29 July 2010 | Lindsay Clark
Supply chain capacity is a “key question” for Boeing’s ability to boost output, according to the plane manufacturer’s chief.
As demand for Boeing aircraft revives after the end of the recession, James McNerney, chief executive, said that the firm had more visibility of its market beyond 2012 than it did of its supply capacity.
“We have better clarity on the market than we do on the supply chain's capability to go higher than they've already committed,” he said during a conference call following the company’s financial results.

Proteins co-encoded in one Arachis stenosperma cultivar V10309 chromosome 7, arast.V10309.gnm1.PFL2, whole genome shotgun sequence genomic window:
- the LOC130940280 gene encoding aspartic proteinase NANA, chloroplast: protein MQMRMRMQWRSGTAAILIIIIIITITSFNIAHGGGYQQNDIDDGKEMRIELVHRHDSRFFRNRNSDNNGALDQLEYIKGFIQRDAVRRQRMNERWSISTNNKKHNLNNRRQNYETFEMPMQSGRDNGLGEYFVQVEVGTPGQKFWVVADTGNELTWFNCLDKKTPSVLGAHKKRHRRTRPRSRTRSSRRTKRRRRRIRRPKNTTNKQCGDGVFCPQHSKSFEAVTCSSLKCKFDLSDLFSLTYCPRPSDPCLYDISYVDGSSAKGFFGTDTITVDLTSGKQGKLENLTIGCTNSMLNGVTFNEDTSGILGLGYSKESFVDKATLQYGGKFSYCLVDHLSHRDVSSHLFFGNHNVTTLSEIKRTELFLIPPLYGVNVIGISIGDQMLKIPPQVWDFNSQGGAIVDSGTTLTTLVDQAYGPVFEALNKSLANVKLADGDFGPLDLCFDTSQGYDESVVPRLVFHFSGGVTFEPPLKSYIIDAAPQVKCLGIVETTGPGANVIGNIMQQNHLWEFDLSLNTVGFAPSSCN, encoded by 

Boeing said in May that it planned to increase monthly production of its 737 aircraft from 31.5 to 34 in early 2012.
But this has now increased. On the call, McNerney said the aerospace giant would be producing 35 of the 737s per month, beginning in early 2012. Beyond that, the firm would be increasing production further, he said, but supply capacity was “the key question” in achieving this. This would mean, “making sure … that we have properly facilitized [sic] suppliers with the right manning and capability and material commitments to get there”.
“There are some suppliers that would have to make investments in plant and equipment to meet significantly higher rates. There are others who would need some additional training. There are others with whom we'd have to come up with a new business deal,” he said.